Jumping into or out of poses is contraindicated. The act of sudden jumping places pressure on the body and could influence early pregnancy implantation of the fetus. In later months, jumping can affect diastasis recti (ab muscles) and pelvic pressure.

Vigorous breathing practices such as retentions of breath, skull shining breath, bellows breath, and breath accompanied by bandhas should be put on hold during pregnancy. Breathing practices should remain steady and comfortable, as well as even throughout asana and dhyana practices.

Inversions are only contraindicated during pregnancy IF the practitioner is new to these poses. This is not the time to learn how to go upside down, especially considering that the center of gravity in a pregnant woman’s body will be shifting. If the student has a well established inversion practice, it is safe to continue with shoulderstand, headstand, forearm stand and downward facing dog poses. Make good use of the wall and your teacher’s assists during the 3rd trimester.

Heated flow is a robustly warm Vinyasa Yoga practice. Expecting practitioners have a naturally elevated basal body temperature throughout pregnancy, which could influence how one responds to added heat with vigorous movement. In pregnancy, extra external heat affects blood pressure, pace of breathing, equilibrium and stamina. All of these physiological responses affect baby via the placenta (thermoregulation). It is wise to place heated flow practices on hold while expecting, knowing that it will be there after baby arrives.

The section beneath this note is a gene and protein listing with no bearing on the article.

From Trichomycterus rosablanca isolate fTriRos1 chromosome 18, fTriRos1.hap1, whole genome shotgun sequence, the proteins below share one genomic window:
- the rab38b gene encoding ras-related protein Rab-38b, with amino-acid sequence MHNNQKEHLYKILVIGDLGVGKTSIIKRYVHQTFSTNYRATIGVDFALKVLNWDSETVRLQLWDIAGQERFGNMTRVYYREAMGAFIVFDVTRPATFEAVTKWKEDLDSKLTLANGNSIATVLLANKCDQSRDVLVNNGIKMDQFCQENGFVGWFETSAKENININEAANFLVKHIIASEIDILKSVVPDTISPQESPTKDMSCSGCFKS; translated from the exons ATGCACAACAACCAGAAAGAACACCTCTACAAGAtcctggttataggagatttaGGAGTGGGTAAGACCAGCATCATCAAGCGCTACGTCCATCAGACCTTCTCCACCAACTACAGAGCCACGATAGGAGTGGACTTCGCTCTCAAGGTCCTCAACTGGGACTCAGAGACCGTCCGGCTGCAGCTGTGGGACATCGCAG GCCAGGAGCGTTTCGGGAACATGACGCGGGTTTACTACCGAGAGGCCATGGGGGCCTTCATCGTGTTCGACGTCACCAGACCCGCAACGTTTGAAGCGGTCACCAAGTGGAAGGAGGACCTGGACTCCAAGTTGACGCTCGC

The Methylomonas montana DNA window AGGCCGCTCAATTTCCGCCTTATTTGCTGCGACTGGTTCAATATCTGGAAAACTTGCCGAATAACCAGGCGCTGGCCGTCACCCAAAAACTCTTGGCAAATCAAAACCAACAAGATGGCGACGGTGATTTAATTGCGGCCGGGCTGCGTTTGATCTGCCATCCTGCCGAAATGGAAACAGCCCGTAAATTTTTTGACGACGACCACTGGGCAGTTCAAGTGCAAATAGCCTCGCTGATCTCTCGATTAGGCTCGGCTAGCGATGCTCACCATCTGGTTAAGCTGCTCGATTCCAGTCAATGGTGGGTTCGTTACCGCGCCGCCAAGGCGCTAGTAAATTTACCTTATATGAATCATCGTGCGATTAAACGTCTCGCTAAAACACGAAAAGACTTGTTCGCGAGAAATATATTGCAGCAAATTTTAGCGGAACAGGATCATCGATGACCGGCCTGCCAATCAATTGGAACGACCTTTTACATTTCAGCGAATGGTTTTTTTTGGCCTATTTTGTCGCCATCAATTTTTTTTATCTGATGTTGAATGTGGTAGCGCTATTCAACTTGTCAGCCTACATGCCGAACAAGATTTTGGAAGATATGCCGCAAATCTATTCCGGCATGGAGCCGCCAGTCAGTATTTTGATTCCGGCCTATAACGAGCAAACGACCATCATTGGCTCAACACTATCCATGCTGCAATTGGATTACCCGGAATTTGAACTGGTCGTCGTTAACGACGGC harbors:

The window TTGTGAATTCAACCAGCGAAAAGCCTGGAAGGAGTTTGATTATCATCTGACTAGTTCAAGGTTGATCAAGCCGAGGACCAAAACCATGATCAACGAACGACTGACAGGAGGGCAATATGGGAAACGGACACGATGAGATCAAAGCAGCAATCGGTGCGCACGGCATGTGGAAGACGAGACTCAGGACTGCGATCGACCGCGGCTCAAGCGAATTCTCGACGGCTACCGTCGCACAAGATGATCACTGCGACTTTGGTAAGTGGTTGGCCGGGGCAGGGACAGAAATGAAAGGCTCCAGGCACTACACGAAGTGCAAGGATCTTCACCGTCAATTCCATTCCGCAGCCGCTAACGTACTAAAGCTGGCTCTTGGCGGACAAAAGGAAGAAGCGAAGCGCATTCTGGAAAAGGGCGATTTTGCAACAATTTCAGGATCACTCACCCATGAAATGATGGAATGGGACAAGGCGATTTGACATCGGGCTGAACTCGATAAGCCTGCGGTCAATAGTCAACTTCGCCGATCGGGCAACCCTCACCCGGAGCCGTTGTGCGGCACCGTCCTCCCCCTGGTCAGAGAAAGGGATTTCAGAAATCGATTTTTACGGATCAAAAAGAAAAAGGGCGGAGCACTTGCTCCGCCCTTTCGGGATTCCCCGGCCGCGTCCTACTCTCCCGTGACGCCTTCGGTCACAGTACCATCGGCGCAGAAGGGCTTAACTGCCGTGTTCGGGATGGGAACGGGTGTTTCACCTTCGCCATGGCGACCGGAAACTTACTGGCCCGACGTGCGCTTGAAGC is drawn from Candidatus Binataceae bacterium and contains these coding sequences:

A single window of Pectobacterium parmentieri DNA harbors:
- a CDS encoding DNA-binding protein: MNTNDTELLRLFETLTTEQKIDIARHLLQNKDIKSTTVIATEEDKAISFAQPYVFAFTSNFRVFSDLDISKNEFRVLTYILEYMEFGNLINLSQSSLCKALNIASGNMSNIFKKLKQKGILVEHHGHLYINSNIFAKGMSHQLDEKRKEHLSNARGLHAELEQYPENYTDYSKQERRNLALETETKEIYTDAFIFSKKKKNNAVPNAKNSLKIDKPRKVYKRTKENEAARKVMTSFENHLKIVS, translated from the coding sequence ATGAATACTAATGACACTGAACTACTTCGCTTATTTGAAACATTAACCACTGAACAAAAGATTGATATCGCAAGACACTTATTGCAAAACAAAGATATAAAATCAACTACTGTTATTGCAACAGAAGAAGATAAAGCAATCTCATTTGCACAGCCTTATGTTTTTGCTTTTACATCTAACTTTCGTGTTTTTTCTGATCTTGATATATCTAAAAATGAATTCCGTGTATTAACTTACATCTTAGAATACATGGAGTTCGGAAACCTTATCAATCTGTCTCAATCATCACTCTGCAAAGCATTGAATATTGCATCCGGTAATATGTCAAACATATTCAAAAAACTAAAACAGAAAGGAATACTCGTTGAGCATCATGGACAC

Plank pose and low plank pose should be explored with knees-down to support mom’s stretching abdominal muscles. The natural stretch effect of the six pack muscles, (aka, rectus abdominis), takes on added pressure in plank and low plank poses due to baby’s growth and weight. Baby presses into the abdominal wall while mom supports herself in both of these arm balances. Therefore, the muscles and fascia (linea alba) are stretched further, which could lead to diastasis recti (separation of the abdominal fibers). Knees down is the safest option throughout pregnancy.

Neutral hips during yoga practice is the best placement for mom’s pelvis. Do not correct the tailbone or natural tilt of the hips. Always allow baby and hips to move together while in standing poses.

Belly lying, once baby is felt moving (around 18-20 weeks) is contraindicated. Try table pose or 2 bolsters under chest/hips as alternatives.

Supine poses should be explored for a maximum of 3 minutes after week 26. Due to baby’s weight, reclining positions lead to compression of the lower vena cava (primary vein that returns blood to the heart). Mom might feel dizzy or light-headed. It is best to prop at 45 degrees with bolster or rest on left side for savasana.

Savasana is important, please do not skip this time to assimilate the benefits of your practice and rest your nervous system.

Postnatal Yoga